And what of the new government educational orthodoxy - the statement that slipped into last autumn's white paper, that one can divide all children into three types: the gifted and talented, the plain average, and the struggling?

Such arcane and unimaginative ideas might be laughable if they were not wedded to a requirement in the bill for pupils to choose either an academic or vocational path post-14. Ten years from now, we may see a new version of the grammar/secondary-modern divide. Those academies and trusts set up to replace failing schools, but working with the same pupil intake, will focus on vocational paths to boost results. Far from being the crack troops of an intellectual revival in our inner cities, these institutions may well be the secondary moderns of the future: old-fashioned uniforms, tough discipline, yes, but a depleted curriculum for the urban poor.

Meanwhile, some of the new academies, trusts and community technology colleges will use their admissions freedoms to create a pseudo grammar school. Trust schools with a more academic "ethos" will largely serve the middle class. These will join the existing grammar schools which still operate in a quarter of all education authorities.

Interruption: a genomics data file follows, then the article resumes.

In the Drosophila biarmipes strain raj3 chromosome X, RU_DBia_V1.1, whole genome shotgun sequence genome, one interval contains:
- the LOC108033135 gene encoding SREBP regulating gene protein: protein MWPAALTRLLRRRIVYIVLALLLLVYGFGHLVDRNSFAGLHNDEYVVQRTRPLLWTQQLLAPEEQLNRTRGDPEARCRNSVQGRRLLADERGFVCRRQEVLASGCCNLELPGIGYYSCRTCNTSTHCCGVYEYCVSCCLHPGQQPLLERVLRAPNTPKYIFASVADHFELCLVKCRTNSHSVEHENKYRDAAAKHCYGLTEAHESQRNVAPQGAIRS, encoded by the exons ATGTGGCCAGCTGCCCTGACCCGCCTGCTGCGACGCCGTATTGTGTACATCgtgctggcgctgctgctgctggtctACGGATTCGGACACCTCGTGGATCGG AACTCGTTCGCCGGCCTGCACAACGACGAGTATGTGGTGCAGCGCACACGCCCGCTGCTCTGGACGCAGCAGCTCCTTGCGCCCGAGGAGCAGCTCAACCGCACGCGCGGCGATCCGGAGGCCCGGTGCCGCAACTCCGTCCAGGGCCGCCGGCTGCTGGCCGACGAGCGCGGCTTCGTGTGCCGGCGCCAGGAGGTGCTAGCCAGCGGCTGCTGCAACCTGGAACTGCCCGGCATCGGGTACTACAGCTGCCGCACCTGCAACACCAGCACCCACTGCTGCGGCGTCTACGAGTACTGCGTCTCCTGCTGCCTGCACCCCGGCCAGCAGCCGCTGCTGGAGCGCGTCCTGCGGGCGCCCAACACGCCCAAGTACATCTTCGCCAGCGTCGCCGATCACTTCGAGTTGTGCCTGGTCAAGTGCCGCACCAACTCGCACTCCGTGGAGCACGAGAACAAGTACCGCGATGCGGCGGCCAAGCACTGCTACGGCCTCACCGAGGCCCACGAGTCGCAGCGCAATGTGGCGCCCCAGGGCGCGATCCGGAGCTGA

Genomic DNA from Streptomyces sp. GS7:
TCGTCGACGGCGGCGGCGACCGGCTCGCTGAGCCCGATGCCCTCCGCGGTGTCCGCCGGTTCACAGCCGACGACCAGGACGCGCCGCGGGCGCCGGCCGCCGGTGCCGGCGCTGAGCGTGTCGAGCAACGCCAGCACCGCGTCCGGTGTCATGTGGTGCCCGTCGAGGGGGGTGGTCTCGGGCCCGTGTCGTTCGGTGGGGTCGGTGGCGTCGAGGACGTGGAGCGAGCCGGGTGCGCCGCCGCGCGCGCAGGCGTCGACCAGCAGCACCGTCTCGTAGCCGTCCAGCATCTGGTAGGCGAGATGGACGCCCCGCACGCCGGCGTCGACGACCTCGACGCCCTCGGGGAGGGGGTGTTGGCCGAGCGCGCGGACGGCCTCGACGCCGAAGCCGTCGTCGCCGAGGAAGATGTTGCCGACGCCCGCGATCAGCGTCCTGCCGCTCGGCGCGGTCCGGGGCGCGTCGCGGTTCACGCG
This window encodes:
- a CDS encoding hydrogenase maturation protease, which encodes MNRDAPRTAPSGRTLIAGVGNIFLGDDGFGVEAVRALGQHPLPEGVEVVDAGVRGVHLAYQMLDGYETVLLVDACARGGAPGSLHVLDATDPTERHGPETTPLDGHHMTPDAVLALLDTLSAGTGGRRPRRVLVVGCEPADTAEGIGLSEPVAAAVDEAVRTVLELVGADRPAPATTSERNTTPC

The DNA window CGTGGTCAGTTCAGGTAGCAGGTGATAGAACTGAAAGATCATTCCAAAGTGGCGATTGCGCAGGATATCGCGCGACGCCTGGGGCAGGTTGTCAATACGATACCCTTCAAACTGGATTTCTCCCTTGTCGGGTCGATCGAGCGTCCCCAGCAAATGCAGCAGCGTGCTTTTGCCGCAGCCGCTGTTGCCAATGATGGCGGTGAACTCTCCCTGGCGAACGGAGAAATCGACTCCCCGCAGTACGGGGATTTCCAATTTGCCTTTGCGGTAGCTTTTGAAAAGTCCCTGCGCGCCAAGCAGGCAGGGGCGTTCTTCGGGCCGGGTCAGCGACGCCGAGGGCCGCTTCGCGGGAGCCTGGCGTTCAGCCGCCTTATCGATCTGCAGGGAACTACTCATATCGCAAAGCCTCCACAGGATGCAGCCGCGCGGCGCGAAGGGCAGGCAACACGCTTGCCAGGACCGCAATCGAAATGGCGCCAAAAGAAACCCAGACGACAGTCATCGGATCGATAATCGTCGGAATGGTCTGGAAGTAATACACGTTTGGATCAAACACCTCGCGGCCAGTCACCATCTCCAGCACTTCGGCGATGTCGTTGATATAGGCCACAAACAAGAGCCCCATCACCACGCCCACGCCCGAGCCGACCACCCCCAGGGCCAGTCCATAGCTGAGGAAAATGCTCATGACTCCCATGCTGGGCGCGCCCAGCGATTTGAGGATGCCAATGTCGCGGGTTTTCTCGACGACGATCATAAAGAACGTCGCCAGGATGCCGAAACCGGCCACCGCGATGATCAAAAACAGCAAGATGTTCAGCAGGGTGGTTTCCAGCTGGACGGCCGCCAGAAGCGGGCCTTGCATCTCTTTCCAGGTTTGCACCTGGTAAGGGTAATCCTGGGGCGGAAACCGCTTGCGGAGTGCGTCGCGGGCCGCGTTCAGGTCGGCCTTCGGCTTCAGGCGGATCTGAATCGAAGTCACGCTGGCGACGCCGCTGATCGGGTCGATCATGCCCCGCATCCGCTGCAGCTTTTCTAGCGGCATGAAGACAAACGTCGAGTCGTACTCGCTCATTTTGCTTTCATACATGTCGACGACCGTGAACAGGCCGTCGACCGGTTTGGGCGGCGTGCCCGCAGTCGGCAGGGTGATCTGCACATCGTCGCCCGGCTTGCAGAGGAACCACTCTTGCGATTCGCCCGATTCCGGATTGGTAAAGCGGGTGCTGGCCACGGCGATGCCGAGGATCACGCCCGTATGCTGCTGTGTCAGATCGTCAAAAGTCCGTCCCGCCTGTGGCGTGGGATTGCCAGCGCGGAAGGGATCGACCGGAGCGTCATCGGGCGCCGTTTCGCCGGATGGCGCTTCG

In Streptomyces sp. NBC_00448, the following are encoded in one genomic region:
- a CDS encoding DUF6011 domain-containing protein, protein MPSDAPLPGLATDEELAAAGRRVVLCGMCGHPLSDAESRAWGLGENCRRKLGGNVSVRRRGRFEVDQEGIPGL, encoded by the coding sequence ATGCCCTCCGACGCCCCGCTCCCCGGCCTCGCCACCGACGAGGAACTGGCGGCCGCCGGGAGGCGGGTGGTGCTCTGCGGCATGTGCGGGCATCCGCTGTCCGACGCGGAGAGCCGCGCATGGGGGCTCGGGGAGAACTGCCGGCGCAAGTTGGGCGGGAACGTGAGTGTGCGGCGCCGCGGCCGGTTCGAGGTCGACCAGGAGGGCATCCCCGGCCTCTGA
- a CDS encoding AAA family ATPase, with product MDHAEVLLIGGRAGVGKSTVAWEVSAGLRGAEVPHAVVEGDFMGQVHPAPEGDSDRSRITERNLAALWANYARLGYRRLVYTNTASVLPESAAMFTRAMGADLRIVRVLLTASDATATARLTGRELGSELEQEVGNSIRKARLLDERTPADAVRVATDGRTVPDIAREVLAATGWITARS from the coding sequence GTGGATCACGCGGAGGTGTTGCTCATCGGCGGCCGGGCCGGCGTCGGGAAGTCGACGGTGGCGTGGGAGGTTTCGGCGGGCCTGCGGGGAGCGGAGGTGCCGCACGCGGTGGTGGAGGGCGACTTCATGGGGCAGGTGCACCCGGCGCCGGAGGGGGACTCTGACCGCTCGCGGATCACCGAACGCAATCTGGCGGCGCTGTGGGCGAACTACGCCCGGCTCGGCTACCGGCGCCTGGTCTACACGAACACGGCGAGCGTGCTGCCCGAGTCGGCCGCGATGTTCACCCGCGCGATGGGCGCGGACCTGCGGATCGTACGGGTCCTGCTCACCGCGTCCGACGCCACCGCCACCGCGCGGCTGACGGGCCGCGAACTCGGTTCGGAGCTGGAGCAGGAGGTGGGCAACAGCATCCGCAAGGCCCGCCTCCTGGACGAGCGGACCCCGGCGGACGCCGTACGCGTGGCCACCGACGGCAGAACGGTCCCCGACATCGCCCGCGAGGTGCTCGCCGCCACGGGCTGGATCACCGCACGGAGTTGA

But where does this leave the much trumpeted concept of parent, or indeed pupil, choice? Will children be asked to decide their own educational "paths" at 10 or 11? Will they always know what they are "choosing"? Now more than ever we need to remind ourselves not just of the comprehensive system's many successes, but also of its rationale: the chance for all pupils, whatever their background, to experience the broadest curriculum, to stretch their talents, proven and latent, well into their teens.